SBD/Issue 87/Sponsorships, Advertising & Marketing

Northern Rock Renews Newcastle United Shirt Sponsorship Deal

Northern Rock Renews Shirt
Sponsorship With Newcastle
English soccer club Newcastle United has "signed a new four-year" shirt sponsorship deal with Newcastle-based bank Northern Rock plc, "which could earn the club" $16.3M (all figures U.S.), according to the PA. It had been thought Northern Rock "would not be renewing" its five-year, $40.8M deal set to expire after this season, as it is now "government-owned." But the new bank, "formed after the recent restructuring of Northern Rock business, will continue to be the club's main sponsor until the end of the 2013-14 season." Northern Rock CEO Gary Hoffman: "We remain mindful of our responsibilities under government ownership and only consider those advertising and promotion channels that deliver a high return on investment and good strategic fit. We believe that the sponsorship deal with Newcastle United provides both of these" (PA, 1/18). The BBC noted the bank was "taken into public ownership in 2008," but Hoffman "defended the decision to renew the sponsorship deal." Hoffman: "Brand awareness and promotion are important elements in the continuing development of the company." The "maximum value of the contract would only be realised if Newcastle" plays in the EPL "for the whole of the four-year period." The club currently plays in the Championship, England's second division (BBC.co.uk, 1/18). Meanwhile, Northern Rock Small Shareholders' Group Founder Robin Ashby described the move as "bonkers." Ashby: "This is not a sensible use of taxpayers' money. It is not a sensible commercial decision. I really do not understand it. They have got a lot of explaining to do and I think they are going to be doing that explaining in Parliament. British taxpayers clearly should not be sponsoring football clubs as a publicly-owned, nationalised bank" (London TELEGRAPH, 1/19).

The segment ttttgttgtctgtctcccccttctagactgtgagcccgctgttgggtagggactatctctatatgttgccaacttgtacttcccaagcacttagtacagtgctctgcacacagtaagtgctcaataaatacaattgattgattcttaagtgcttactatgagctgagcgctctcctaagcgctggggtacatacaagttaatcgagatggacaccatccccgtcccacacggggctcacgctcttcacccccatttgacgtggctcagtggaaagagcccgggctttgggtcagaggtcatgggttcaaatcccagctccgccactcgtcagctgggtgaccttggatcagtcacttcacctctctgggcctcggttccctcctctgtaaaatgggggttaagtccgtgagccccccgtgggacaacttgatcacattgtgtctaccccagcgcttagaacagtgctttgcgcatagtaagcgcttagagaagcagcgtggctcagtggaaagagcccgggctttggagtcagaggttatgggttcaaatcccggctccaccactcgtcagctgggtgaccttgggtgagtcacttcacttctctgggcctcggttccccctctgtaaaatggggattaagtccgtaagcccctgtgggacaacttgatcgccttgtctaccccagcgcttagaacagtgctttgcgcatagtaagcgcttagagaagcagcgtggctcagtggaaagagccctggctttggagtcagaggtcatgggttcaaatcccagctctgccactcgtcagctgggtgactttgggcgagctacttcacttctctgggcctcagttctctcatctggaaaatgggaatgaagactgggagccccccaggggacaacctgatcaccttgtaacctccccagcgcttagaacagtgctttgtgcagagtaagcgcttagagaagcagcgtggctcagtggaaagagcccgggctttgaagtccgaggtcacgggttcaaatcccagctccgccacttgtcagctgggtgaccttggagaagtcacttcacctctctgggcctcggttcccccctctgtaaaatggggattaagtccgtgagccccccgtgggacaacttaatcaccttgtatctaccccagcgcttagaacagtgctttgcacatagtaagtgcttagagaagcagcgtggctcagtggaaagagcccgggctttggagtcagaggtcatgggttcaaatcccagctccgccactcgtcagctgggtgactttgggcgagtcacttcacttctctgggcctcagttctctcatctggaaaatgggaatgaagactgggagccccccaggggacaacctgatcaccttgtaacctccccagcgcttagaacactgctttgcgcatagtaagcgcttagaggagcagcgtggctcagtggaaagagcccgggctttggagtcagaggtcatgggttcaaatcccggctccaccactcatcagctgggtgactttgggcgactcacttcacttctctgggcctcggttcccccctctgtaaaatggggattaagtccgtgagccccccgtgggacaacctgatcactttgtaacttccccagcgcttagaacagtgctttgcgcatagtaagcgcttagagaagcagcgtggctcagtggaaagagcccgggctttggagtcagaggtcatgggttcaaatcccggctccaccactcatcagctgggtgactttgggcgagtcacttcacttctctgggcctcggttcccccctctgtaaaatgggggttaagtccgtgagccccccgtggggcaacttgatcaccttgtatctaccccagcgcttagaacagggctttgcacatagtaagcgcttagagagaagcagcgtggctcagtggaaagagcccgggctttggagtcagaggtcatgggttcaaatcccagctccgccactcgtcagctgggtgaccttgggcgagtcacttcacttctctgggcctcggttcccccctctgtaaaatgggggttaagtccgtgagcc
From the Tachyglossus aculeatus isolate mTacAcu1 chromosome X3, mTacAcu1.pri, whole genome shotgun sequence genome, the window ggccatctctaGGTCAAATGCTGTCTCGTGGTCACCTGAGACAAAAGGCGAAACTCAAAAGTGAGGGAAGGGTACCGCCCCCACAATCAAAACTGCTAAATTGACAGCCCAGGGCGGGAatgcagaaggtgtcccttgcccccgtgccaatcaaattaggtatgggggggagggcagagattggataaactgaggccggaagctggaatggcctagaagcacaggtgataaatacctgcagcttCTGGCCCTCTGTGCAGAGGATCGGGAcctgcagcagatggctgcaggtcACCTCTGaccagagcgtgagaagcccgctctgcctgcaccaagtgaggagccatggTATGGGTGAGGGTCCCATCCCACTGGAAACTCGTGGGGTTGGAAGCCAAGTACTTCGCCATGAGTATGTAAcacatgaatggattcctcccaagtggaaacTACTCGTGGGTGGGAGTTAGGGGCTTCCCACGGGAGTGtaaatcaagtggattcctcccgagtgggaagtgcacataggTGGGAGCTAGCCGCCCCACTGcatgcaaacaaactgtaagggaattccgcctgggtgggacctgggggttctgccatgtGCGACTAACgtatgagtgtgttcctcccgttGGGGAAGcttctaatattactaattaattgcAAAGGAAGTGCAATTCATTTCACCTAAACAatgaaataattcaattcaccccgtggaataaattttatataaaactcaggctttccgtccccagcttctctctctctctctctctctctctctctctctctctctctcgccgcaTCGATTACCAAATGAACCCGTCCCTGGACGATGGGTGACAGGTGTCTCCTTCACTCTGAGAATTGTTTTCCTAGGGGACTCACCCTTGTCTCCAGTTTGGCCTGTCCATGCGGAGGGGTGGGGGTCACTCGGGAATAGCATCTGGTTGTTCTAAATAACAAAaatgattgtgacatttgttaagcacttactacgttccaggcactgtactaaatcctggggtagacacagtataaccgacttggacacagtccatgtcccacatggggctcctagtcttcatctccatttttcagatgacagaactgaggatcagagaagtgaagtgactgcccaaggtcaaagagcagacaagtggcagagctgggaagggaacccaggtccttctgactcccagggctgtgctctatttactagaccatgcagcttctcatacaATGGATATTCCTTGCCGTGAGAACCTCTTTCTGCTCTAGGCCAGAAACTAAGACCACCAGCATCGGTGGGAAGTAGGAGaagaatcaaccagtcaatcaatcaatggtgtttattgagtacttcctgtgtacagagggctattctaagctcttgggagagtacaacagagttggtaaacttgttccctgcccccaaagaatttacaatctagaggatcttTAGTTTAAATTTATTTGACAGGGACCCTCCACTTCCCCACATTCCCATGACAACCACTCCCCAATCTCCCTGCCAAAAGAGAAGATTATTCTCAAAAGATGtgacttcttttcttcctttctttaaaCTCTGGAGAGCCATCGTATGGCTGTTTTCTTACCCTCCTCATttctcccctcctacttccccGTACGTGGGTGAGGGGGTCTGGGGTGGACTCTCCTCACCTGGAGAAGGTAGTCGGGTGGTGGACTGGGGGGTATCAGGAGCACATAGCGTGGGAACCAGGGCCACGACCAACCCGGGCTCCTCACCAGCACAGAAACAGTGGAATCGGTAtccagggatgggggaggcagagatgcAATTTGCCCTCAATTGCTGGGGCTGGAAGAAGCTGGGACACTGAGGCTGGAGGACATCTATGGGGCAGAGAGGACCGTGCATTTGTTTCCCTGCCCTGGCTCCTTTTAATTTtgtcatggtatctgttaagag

EASTERN PROMISE: The BIRMINGHAM MAIL's Colin Tattum reports EPL club Birmingham City yesterday "became the first English side to appoint a Chinese firm as kit and leisurewear supplier" after signing a five-year, $12.8M deal with Xtep, China's "leading fashion sportswear brand." The club will receive $11.5M from Xtep and $1.3M "worth of sportswear bearing the Xtep logo during the five-year period to May 2015." Xtep also will pay up to $650,000 "should [the] Blues win league or cups, domestically or in Europe." As part of the deal, a "minimum of eight Blues matches will be televised on China's CCTV5 sports channel and players will participate in promotional activities for Xtep in China during the close season." Also, "eight 'mega advertising billboards' bearing Xtep's logo and products will be made available" at St. Andrew's Stadium. Birmingham City Vice Chair Peter Pannu said players will "undertake product endorsements and that in itself can be an incentive for them to work hard and produce for the club on the pitch." Pannu said the Xtep deal is "just the tip of the iceberg as far as what [Owner] Carson Yeung is doing for us in China" (BIRMINGHAM MAIL, 1/19). Tattum noted Birmingham "had been negotiating with Italian manufacturers errea to replace current suppliers Umbro, whose contract finishes at the end of the season," and had "promised to ask supporters to help choose the design of the jerseys for the 2010-11 season" (BIRMINGHAMMAIL.net, 1/18).

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